By the same token, however, the law has long recognized that it need not provide relief for every injury suffered. Where a party's negligence is directly responsible for physical injury to another, there is no question but that the injured party may recover both for the actual physical injury sustained and for the concomitant mental and emotional suffering which flow as a natural consequence of the wrongful act (see Steitz v Gifford, 208 N.Y. 15, supra). Indeed, an individual can recover for the psychic injuries suffered as a result of another's negligence where there has been no physical impact if the party seeking recovery was subjected to the fear of physical injury as a direct result of the tortious conduct (Battalla v State of New York, 10 N.Y.2d 237). Further, we have held that there may be recovery for the emotional harm, even in the absence of fear of potential physical injury, to one subjected directly to the negligence of another as long as the psychic injury was genuine, substantial, and proximately caused by the defendant's conduct (Johnson v State of New York, 37 N.Y.2d 378, 383-384).
On the other hand, the law has repeatedly denied recovery for mental and emotional injuries suffered by a third party as a result of physical injuries sustained by another (Tobin v Grossman, 24 N.Y.2d 609, and cases cited therein; Shaner v Greece Cent. School Dist. No. 1, 51 A.D.2d 662; Bessette v St. Peter's Hosp., 51 A.D.2d 286; Roher v State of New York, 279 App. Div. 111 6). No cause of action exists, irrespective of the relationship between the parties or whether one was a witness to the event giving rise to the direct injury of another, for the unintentional infliction of harm to a person solely by reason of that person's mental and emotional reaction to a direct injury suffered by another. Thus, in Tobin v Grossman (supra), we denied recovery to a mother traumatized by the injuries suffered by her child as the result of the negligent operation of an automobile by another. Our court there recognized, as we now do, that the plaintiff parent suffered as genuinely as if she herself were the object of the injury which resulted from the impact suffered by the child. However, we also recognized then, as now, that the law must establish, circumscribe and limit the rules ascribing liability in a manner which accords with reason and practicality.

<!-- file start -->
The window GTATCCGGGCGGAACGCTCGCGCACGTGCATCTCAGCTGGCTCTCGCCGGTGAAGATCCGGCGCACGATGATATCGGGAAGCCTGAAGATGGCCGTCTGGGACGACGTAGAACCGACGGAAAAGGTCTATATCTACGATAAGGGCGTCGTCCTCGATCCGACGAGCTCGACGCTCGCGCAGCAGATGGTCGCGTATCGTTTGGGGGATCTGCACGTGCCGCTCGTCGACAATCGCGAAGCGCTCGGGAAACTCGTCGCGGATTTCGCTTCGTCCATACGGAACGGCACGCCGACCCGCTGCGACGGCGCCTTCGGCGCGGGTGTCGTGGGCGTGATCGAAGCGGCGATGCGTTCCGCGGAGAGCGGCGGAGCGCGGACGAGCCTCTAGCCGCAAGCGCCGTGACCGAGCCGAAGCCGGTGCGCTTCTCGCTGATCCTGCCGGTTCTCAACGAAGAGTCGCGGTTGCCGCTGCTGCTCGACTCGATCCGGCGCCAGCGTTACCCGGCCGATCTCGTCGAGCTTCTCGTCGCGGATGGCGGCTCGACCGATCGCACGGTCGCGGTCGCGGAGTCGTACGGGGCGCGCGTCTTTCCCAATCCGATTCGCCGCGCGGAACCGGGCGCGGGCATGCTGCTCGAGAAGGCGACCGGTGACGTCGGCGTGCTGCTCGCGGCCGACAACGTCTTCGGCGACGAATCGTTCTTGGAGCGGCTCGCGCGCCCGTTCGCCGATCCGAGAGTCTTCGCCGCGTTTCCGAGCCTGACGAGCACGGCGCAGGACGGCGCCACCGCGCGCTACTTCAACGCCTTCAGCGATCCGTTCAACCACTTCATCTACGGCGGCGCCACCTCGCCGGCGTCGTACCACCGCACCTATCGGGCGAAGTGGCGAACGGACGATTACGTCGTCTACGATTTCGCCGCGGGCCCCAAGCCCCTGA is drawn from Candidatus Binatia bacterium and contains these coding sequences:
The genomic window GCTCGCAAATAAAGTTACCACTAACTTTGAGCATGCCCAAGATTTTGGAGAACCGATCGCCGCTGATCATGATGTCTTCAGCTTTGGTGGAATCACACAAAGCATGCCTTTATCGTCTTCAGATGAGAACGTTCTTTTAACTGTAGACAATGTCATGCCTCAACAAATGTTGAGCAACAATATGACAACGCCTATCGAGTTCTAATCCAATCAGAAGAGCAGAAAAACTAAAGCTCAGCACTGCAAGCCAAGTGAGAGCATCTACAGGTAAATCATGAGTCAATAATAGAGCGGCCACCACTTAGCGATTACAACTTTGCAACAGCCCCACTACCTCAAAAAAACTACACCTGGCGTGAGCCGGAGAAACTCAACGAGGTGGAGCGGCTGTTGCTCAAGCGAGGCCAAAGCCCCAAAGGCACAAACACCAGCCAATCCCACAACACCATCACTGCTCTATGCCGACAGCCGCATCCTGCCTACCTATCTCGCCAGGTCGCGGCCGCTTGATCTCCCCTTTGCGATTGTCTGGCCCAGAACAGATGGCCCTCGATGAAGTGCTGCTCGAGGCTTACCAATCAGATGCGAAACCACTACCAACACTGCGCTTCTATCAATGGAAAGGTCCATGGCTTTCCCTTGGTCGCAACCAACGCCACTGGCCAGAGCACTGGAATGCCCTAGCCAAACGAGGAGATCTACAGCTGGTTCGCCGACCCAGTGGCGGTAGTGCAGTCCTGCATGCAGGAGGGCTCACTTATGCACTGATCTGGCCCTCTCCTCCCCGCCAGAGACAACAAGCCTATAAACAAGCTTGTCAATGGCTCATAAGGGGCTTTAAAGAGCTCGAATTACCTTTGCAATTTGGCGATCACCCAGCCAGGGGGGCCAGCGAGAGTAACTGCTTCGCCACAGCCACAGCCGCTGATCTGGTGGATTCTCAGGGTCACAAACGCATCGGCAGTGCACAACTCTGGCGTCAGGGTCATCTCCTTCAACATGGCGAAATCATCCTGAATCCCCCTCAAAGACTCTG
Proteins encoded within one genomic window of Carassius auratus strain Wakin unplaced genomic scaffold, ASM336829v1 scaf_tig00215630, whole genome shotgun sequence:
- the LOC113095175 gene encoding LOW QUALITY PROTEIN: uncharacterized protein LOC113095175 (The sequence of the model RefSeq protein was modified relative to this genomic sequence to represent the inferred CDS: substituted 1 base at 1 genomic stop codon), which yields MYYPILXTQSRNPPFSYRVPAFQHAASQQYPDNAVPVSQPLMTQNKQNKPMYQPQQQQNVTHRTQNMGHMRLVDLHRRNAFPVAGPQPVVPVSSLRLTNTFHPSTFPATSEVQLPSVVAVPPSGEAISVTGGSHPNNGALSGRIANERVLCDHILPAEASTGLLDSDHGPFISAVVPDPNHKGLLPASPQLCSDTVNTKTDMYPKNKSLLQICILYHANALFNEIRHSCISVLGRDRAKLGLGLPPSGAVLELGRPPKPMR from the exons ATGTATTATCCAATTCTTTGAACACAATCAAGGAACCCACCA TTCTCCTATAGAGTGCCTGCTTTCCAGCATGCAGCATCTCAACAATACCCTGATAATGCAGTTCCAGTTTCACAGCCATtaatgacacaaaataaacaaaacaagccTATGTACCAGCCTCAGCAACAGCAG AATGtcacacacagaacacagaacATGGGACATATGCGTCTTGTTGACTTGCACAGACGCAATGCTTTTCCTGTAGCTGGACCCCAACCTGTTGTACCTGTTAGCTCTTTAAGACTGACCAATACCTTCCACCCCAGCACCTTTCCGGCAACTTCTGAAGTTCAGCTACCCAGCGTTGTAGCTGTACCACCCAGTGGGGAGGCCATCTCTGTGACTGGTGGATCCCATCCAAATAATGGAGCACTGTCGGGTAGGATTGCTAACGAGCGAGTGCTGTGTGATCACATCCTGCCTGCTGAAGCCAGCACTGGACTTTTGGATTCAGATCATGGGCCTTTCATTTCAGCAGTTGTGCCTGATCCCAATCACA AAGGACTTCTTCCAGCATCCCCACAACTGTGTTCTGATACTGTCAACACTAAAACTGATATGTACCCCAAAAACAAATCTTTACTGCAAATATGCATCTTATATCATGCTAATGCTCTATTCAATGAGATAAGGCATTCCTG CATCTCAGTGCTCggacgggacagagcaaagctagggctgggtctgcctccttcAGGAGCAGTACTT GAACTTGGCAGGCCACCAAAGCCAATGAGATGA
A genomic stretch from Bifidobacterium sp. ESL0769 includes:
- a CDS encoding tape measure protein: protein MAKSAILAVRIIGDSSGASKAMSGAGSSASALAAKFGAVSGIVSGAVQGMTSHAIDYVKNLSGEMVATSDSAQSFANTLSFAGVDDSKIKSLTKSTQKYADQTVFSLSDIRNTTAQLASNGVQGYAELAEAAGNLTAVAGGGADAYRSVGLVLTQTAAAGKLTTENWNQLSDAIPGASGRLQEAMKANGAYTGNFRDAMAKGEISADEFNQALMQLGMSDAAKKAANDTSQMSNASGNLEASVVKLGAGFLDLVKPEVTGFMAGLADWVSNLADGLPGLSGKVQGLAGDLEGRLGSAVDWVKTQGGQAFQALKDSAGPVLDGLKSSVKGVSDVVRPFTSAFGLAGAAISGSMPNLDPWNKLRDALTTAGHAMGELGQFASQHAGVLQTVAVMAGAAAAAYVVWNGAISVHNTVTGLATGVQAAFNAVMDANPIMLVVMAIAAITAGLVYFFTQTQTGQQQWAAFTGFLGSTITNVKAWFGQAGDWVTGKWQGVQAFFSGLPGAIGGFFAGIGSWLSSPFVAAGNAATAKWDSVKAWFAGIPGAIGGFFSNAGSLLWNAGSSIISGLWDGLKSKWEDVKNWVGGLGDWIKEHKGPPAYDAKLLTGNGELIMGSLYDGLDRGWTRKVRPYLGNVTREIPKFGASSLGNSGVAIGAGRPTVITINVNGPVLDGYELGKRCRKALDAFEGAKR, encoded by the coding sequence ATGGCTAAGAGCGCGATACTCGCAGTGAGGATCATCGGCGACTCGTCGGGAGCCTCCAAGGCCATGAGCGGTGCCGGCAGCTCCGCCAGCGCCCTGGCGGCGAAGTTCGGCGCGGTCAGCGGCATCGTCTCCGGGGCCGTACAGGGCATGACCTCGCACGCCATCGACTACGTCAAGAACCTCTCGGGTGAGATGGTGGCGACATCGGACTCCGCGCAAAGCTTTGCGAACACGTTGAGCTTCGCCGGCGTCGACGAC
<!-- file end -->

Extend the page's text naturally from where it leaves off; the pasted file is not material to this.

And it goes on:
In the case now before us, we assume, as we must in connection with this motion to dismiss (Cohn v Lionel Corp., 21 N.Y.2d 559, 562), that the doctor was negligent in failing to take the proper measures to determine whether the fetus suffered from Tay-Sachs and that as a result of that negligence the parents permitted the pregnancy to run its course and the child to be born instead of seeking an abortion. Whether or not a cause of action would lie on behalf of the injured child has not yet been addressed by our court (cf. Johnson v Yeshiva Univ., 42 N.Y.2d 818), nor is it the question now before us.